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Bulgaria, country in southeastern Europe. Bulgaria lies on the eastern side of the Balkan Peninsula, a historical crossroads between Europe and Asia. To the north of Bulgaria is Romania and to the east is the Black Sea. Greece and Turkey lie to the south, and Serbia and the Former Yugoslav Republic of Macedonia (FYROM) lie to the west. Sofia is Bulgaria’s capital and largest city.

Bulgaria covers an area approximately the size of the state of Virginia. It is a land of mountains, rivers, and rolling plains. The Balkan Mountains, for which the Balkan Peninsula is named, extend east to west across northern Bulgaria. Bulgarians call them the “Old Mountains” (Stara Planina). The great Danube River, Europe’s second longest, forms much of Bulgaria’s northern border.

Between Sofia in the west and the Black Sea is a low-lying region called the Valley of the Roses. For more than three centuries, farmers in the region have raised Kazanluk roses for their fragrant oil, a prized ingredient in perfumes and a Bulgarian export specialty. To the east, the dramatic Black Sea coast drops from rocky cliffs in the north to sandy beaches in the south, where tourist resorts attract visitors from around the world. Heavy snowfalls in the mountains create a paradise for winter sports.

Bulgaria’s location as a crossroads has made it the center of many struggles for power. An independent kingdom for many centuries, Bulgaria was a major power for long periods during the Middle Ages. At different times its rulers controlled much of the Balkan Peninsula, and its Orthodox Christian religion and culture influenced many Slavic peoples of southern and eastern Europe. Following almost 500 years of rule by the Ottoman Empire, Bulgaria regained its independence in 1878.

After World War II (1939-1945), a government backed by the Soviet Union, the occupying power, was established in Bulgaria. During the period of communist rule, Bulgaria’s leaders enforced an industrialization program in an effort to modernize the country’s largely agrarian economy. Bulgaria remained a communist-ruled country until democratizing reforms began in 1989. In 1990 Bulgaria held its first postwar multiparty elections and changed its name from the People’s Republic of Bulgaria to the Republic of Bulgaria.

Bulgaria’s transition toward democracy and a free market economy has not been easy. The fall of communism and the loss of the Soviet market for Bulgarian goods led to a massive contraction of the economy. The standard of living plunged amid rising inflation and unemployment, rampant corruption, and the collapse of the social welfare system. Many Bulgarians emigrated. The Bulgarian government remained committed to reforms undertaken in the late 1990s, however, leading to greater political and economic stability. In 2000 the European Union (EU) opened membership negotiations with Bulgaria; the nation is slated for membership in 2007. Bulgaria joined the North Atlantic Treaty Organization (NATO) in March 2004.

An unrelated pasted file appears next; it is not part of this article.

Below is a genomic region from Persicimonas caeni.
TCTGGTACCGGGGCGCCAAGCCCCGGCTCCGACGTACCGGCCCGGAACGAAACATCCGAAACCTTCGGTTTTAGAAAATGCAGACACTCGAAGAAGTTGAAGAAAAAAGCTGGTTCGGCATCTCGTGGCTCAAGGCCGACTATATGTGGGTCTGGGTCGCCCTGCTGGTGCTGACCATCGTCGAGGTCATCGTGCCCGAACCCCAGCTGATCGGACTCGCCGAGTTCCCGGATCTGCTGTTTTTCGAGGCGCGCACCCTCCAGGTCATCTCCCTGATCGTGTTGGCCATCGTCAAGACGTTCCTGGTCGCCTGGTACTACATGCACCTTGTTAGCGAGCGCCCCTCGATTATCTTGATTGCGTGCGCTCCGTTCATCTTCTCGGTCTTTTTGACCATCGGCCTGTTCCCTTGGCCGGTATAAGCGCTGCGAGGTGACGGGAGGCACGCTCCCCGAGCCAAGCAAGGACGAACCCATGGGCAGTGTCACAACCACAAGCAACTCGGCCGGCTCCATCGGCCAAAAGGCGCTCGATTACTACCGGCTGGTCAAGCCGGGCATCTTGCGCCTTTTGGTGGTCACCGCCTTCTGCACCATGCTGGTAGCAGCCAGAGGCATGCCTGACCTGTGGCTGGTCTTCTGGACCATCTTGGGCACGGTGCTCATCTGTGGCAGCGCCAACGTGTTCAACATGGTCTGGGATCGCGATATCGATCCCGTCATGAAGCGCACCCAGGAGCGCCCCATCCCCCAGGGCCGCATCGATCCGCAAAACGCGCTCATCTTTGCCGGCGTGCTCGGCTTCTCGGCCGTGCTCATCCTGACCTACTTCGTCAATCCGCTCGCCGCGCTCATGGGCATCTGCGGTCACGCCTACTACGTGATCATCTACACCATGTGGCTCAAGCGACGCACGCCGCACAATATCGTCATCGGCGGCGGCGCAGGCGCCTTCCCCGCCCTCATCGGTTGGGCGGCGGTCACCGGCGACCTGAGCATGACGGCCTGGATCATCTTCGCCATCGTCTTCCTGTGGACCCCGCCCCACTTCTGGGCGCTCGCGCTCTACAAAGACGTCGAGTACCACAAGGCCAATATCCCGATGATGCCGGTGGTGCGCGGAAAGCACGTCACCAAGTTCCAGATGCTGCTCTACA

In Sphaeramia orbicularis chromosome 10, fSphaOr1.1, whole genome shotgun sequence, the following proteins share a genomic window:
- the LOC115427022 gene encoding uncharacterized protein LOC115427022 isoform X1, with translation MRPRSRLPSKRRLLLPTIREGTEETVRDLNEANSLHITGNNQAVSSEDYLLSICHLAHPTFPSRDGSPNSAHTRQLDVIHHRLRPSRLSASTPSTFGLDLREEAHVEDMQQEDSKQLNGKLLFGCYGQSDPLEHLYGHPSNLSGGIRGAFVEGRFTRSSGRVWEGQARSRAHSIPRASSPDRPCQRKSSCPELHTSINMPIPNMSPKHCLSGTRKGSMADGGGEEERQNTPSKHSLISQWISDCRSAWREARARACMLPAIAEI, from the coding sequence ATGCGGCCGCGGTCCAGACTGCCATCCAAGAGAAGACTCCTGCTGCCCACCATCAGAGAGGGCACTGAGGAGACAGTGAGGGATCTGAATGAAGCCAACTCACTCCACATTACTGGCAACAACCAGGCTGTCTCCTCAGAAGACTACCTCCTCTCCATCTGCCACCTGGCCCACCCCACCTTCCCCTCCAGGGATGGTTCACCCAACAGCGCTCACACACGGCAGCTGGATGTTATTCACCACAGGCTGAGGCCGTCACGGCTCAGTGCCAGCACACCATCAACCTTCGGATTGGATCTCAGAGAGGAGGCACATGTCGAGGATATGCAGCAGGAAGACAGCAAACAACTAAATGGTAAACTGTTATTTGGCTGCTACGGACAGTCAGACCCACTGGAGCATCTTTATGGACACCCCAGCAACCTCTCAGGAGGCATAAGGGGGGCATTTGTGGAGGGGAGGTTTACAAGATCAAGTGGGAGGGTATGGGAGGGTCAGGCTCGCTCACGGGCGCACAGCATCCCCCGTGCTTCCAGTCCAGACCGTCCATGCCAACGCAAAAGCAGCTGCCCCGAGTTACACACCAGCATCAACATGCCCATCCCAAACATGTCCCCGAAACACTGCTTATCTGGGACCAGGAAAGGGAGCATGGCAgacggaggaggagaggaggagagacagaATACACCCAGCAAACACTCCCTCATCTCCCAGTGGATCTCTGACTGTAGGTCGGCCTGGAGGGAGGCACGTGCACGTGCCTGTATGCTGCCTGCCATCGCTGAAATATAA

For younger readers

Otfinoski, Steven. Bulgaria. Facts on File, 1998. For middle school readers.

Resnick, Abraham. Bulgaria. Children's Press, 1995. For readers in grades 5 to 8.

Rodgers, Mary M., ed. Bulgaria … in Pictures. Lerner, 1994. For readers in grades 4 to 7.


Bousfield, Jonathan. The Rough Guide to Bulgaria. Rough Guides, 1996. Description and background for travelers to Bulgaria.

Crampton, R. J. A Concise History of Bulgaria. Cambridge University Press, 1997. Introduces the complexities of Bulgarian history.

Curtis, Glenn E., ed. Bulgaria: A Country Study. 2nd ed. Library of Congress, 1993. Objective coverage of Bulgaria since 1974.

Kaplan, Robert D. Balkan Ghosts: A Journey Through History. Vintage, 1994. Past and present politics of the region.

Pettifer, James. Bulgaria. Norton, 1998. Description and background for travelers; part of the Blue Guide series.


Nelson, Daniel M, B.A., M.A., Ph.D. Professor of International Studies, Old Dominion University. President of Global Concepts, Inc. Author of After Authoritarianism and other books.

Microsoft ® Encarta ® 2009. © 1993-2008 Microsoft Corporation.

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